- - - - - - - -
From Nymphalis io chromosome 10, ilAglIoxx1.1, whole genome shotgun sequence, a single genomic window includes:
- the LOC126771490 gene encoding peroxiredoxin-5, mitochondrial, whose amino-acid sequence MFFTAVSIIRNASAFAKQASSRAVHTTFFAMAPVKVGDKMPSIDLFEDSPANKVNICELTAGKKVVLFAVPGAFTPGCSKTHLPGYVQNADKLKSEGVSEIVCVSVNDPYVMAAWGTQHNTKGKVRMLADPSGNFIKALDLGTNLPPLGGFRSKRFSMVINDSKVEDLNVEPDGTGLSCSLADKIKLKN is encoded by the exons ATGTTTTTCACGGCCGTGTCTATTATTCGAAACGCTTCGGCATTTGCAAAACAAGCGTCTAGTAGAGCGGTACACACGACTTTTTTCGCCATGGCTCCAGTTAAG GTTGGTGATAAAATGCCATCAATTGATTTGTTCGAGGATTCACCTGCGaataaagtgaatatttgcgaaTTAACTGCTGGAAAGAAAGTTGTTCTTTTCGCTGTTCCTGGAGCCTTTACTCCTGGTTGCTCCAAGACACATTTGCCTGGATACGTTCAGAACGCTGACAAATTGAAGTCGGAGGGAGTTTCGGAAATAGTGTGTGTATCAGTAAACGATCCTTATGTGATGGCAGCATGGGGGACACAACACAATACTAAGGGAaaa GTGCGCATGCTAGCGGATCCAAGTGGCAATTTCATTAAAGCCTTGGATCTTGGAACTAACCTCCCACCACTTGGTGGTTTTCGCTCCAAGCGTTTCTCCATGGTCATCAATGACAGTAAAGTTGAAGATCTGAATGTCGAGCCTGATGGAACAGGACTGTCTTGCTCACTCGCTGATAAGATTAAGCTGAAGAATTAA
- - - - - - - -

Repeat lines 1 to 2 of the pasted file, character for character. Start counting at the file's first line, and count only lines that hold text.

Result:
From Nymphalis io chromosome 10, ilAglIoxx1.1, whole genome shotgun sequence, a single genomic window includes:
- the LOC126771490 gene encoding peroxiredoxin-5, mitochondrial, whose amino-acid sequence MFFTAVSIIRNASAFAKQASSRAVHTTFFAMAPVKVGDKMPSIDLFEDSPANKVNICELTAGKKVVLFAVPGAFTPGCSKTHLPGYVQNADKLKSEGVSEIVCVSVNDPYVMAAWGTQHNTKGKVRMLADPSGNFIKALDLGTNLPPLGGFRSKRFSMVINDSKVEDLNVEPDGTGLSCSLADKIKLKN is encoded by the exons ATGTTTTTCACGGCCGTGTCTATTATTCGAAACGCTTCGGCATTTGCAAAACAAGCGTCTAGTAGAGCGGTACACACGACTTTTTTCGCCATGGCTCCAGTTAAG GTTGGTGATAAAATGCCATCAATTGATTTGTTCGAGGATTCACCTGCGaataaagtgaatatttgcgaaTTAACTGCTGGAAAGAAAGTTGTTCTTTTCGCTGTTCCTGGAGCCTTTACTCCTGGTTGCTCCAAGACACATTTGCCTGGATACGTTCAGAACGCTGACAAATTGAAGTCGGAGGGAGTTTCGGAAATAGTGTGTGTATCAGTAAACGATCCTTATGTGATGGCAGCATGGGGGACACAACACAATACTAAGGGAaaa GTGCGCATGCTAGCGGATCCAAGTGGCAATTTCATTAAAGCCTTGGATCTTGGAACTAACCTCCCACCACTTGGTGGTTTTCGCTCCAAGCGTTTCTCCATGGTCATCAATGACAGTAAAGTTGAAGATCTGAATGTCGAGCCTGATGGAACAGGACTGTCTTGCTCACTCGCTGATAAGATTAAGCTGAAGAATTAA